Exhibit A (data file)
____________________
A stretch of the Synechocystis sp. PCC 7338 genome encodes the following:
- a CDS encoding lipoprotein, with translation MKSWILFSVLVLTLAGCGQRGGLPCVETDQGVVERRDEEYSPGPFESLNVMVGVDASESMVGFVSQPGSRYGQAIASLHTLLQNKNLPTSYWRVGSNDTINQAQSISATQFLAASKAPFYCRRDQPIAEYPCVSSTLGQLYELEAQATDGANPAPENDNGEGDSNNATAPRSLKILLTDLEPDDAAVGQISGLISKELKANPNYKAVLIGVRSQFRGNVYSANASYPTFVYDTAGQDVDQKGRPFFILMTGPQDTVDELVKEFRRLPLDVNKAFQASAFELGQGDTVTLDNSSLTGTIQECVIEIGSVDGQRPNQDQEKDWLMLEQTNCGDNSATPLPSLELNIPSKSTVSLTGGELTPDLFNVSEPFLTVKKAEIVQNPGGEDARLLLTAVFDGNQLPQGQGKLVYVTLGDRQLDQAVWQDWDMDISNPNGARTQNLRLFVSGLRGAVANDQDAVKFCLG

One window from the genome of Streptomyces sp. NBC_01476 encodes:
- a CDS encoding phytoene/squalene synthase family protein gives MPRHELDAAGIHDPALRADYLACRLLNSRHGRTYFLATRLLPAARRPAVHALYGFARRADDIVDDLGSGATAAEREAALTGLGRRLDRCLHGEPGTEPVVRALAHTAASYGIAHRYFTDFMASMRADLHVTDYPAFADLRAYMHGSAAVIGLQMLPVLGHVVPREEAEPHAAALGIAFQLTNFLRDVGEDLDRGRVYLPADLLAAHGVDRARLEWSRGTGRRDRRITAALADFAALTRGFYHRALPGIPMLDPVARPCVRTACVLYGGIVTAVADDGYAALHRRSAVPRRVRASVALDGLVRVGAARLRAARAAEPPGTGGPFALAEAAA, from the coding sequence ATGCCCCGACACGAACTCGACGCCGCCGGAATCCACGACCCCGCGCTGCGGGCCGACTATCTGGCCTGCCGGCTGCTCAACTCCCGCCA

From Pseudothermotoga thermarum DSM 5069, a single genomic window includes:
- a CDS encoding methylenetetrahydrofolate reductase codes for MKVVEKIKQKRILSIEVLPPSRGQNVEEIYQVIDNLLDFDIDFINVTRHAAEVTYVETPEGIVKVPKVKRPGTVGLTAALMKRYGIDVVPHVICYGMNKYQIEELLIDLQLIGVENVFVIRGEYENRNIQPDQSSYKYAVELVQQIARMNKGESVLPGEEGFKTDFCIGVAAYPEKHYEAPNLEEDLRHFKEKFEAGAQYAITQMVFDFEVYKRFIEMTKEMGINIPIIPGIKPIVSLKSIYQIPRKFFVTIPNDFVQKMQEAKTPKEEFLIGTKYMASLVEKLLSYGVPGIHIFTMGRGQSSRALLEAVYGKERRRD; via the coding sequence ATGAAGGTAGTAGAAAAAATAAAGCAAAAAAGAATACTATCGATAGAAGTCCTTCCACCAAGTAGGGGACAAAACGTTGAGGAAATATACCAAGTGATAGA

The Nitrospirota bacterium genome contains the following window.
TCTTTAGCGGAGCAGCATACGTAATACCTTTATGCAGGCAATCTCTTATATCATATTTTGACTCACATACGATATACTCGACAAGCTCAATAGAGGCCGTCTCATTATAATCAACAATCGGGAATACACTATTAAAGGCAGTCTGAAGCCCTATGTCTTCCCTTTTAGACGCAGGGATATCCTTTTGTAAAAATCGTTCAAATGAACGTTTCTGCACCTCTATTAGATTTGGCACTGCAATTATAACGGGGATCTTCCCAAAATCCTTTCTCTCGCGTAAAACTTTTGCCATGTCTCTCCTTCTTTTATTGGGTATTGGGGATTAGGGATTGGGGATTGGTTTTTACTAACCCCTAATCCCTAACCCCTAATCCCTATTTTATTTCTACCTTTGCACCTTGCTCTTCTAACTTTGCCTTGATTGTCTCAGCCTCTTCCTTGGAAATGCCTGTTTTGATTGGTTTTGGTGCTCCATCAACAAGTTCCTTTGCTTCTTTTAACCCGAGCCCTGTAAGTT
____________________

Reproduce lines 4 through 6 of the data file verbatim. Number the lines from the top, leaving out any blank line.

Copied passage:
- a CDS encoding phytoene/squalene synthase family protein gives MPRHELDAAGIHDPALRADYLACRLLNSRHGRTYFLATRLLPAARRPAVHALYGFARRADDIVDDLGSGATAAEREAALTGLGRRLDRCLHGEPGTEPVVRALAHTAASYGIAHRYFTDFMASMRADLHVTDYPAFADLRAYMHGSAAVIGLQMLPVLGHVVPREEAEPHAAALGIAFQLTNFLRDVGEDLDRGRVYLPADLLAAHGVDRARLEWSRGTGRRDRRITAALADFAALTRGFYHRALPGIPMLDPVARPCVRTACVLYGGIVTAVADDGYAALHRRSAVPRRVRASVALDGLVRVGAARLRAARAAEPPGTGGPFALAEAAA, from the coding sequence ATGCCCCGACACGAACTCGACGCCGCCGGAATCCACGACCCCGCGCTGCGGGCCGACTATCTGGCCTGCCGGCTGCTCAACTCCCGCCA

From Pseudothermotoga thermarum DSM 5069, a single genomic window includes:
- a CDS encoding methylenetetrahydrofolate reductase codes for MKVVEKIKQKRILSIEVLPPSRGQNVEEIYQVIDNLLDFDIDFINVTRHAAEVTYVETPEGIVKVPKVKRPGTVGLTAALMKRYGIDVVPHVICYGMNKYQIEELLIDLQLIGVENVFVIRGEYENRNIQPDQSSYKYAVELVQQIARMNKGESVLPGEEGFKTDFCIGVAAYPEKHYEAPNLEEDLRHFKEKFEAGAQYAITQMVFDFEVYKRFIEMTKEMGINIPIIPGIKPIVSLKSIYQIPRKFFVTIPNDFVQKMQEAKTPKEEFLIGTKYMASLVEKLLSYGVPGIHIFTMGRGQSSRALLEAVYGKERRRD; via the coding sequence ATGAAGGTAGTAGAAAAAATAAAGCAAAAAAGAATACTATCGATAGAAGTCCTTCCACCAAGTAGGGGACAAAACGTTGAGGAAATATACCAAGTGATAGA